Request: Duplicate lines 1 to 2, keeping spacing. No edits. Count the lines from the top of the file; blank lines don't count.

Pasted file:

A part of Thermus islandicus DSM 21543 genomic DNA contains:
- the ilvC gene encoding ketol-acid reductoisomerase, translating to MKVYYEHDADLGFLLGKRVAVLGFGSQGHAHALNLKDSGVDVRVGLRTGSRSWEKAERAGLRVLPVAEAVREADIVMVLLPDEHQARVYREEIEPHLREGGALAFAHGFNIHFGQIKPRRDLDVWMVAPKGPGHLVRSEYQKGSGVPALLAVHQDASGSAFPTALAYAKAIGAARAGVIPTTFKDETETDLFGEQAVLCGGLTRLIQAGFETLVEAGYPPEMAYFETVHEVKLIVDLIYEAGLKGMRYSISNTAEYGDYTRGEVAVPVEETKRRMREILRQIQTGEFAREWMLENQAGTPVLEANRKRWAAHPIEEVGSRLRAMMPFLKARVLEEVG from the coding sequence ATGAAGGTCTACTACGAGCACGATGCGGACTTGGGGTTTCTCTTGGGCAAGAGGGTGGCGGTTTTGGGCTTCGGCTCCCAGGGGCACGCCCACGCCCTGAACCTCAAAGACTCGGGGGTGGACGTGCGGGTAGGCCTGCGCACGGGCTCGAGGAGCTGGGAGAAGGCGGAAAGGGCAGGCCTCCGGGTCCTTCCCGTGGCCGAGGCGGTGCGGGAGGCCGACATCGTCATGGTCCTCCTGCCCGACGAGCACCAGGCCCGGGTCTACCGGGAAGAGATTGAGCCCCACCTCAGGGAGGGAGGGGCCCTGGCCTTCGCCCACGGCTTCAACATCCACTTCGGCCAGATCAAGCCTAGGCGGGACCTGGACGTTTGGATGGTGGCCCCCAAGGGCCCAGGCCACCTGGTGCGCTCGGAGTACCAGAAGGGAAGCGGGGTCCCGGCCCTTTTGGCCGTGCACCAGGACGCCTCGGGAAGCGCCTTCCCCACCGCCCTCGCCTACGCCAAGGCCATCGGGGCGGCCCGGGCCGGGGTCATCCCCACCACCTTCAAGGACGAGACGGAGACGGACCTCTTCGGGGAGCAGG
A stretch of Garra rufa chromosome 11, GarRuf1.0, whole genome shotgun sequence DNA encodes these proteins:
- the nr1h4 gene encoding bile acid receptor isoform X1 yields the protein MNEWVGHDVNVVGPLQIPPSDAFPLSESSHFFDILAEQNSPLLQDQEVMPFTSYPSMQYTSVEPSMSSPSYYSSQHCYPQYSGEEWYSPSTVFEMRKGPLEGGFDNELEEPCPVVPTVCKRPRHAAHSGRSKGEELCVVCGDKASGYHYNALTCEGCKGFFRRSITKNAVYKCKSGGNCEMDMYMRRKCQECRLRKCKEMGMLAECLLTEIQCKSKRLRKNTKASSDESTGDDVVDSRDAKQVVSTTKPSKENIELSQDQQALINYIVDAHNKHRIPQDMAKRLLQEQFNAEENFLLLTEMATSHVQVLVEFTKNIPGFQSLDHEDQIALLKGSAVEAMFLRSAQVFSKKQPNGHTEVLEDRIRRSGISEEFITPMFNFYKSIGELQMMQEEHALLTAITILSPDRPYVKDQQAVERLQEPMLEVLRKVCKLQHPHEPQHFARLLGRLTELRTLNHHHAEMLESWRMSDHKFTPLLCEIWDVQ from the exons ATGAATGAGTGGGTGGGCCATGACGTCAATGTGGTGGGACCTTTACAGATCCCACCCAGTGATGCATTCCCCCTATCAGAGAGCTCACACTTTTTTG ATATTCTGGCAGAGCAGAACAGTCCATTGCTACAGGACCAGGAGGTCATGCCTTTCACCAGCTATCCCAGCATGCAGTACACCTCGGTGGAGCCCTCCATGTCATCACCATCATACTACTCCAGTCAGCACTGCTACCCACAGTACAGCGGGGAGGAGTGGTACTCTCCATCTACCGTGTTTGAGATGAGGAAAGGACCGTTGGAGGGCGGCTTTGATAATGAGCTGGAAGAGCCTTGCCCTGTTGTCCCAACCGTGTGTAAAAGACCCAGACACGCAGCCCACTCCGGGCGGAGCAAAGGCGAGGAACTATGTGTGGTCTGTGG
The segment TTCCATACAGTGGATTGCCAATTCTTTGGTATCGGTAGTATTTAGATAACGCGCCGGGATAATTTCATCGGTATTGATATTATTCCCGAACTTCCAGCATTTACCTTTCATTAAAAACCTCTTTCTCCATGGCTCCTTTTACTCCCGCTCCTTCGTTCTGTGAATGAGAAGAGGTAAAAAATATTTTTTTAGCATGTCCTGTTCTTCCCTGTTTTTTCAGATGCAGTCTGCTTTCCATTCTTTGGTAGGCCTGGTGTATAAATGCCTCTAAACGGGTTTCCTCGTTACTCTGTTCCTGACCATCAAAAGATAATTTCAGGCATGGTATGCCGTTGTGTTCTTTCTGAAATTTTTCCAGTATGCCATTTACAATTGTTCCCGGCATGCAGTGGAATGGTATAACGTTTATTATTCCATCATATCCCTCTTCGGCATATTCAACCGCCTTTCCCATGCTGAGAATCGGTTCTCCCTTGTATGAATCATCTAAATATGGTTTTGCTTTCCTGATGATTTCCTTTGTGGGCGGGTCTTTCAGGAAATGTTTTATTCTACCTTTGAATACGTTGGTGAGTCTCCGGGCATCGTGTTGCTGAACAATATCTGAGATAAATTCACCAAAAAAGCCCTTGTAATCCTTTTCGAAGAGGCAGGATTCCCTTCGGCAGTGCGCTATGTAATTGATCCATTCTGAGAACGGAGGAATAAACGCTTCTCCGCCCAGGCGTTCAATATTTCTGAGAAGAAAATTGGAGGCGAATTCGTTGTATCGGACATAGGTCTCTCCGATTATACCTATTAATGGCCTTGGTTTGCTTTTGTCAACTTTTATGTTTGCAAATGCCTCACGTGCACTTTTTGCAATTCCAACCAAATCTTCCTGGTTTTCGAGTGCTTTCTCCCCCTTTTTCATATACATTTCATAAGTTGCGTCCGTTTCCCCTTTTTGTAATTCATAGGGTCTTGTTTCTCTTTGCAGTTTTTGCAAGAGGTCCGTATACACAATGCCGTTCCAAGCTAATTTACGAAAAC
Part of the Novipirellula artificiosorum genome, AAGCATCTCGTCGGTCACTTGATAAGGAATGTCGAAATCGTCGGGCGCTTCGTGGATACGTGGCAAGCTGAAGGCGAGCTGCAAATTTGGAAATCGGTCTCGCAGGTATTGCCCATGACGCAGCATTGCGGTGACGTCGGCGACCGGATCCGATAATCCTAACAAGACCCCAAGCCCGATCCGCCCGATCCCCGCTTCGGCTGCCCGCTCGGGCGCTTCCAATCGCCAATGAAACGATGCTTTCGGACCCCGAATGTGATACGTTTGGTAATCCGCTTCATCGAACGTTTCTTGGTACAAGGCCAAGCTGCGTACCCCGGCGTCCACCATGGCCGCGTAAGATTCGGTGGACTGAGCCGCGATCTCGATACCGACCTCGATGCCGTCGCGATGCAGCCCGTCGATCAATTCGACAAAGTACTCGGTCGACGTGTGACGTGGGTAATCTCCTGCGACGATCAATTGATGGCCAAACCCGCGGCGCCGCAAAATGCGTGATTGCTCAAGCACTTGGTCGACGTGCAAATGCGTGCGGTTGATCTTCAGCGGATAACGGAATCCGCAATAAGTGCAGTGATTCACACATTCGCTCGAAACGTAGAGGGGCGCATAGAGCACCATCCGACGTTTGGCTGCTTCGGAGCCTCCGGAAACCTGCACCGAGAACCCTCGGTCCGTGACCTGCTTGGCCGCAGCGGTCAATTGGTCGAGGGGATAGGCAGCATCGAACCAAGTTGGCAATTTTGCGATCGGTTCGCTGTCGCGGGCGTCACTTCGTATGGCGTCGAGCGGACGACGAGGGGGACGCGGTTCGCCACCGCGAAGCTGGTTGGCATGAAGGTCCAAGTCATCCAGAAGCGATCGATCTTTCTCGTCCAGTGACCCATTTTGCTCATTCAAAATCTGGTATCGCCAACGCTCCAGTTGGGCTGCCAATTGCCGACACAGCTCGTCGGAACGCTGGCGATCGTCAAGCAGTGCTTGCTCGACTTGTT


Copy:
A part of Thermus islandicus DSM 21543 genomic DNA contains:
- the ilvC gene encoding ketol-acid reductoisomerase, translating to MKVYYEHDADLGFLLGKRVAVLGFGSQGHAHALNLKDSGVDVRVGLRTGSRSWEKAERAGLRVLPVAEAVREADIVMVLLPDEHQARVYREEIEPHLREGGALAFAHGFNIHFGQIKPRRDLDVWMVAPKGPGHLVRSEYQKGSGVPALLAVHQDASGSAFPTALAYAKAIGAARAGVIPTTFKDETETDLFGEQAVLCGGLTRLIQAGFETLVEAGYPPEMAYFETVHEVKLIVDLIYEAGLKGMRYSISNTAEYGDYTRGEVAVPVEETKRRMREILRQIQTGEFAREWMLENQAGTPVLEANRKRWAAHPIEEVGSRLRAMMPFLKARVLEEVG from the coding sequence ATGAAGGTCTACTACGAGCACGATGCGGACTTGGGGTTTCTCTTGGGCAAGAGGGTGGCGGTTTTGGGCTTCGGCTCCCAGGGGCACGCCCACGCCCTGAACCTCAAAGACTCGGGGGTGGACGTGCGGGTAGGCCTGCGCACGGGCTCGAGGAGCTGGGAGAAGGCGGAAAGGGCAGGCCTCCGGGTCCTTCCCGTGGCCGAGGCGGTGCGGGAGGCCGACATCGTCATGGTCCTCCTGCCCGACGAGCACCAGGCCCGGGTCTACCGGGAAGAGATTGAGCCCCACCTCAGGGAGGGAGGGGCCCTGGCCTTCGCCCACGGCTTCAACATCCACTTCGGCCAGATCAAGCCTAGGCGGGACCTGGACGTTTGGATGGTGGCCCCCAAGGGCCCAGGCCACCTGGTGCGCTCGGAGTACCAGAAGGGAAGCGGGGTCCCGGCCCTTTTGGCCGTGCACCAGGACGCCTCGGGAAGCGCCTTCCCCACCGCCCTCGCCTACGCCAAGGCCATCGGGGCGGCCCGGGCCGGGGTCATCCCCACCACCTTCAAGGACGAGACGGAGACGGACCTCTTCGGGGAGCAGG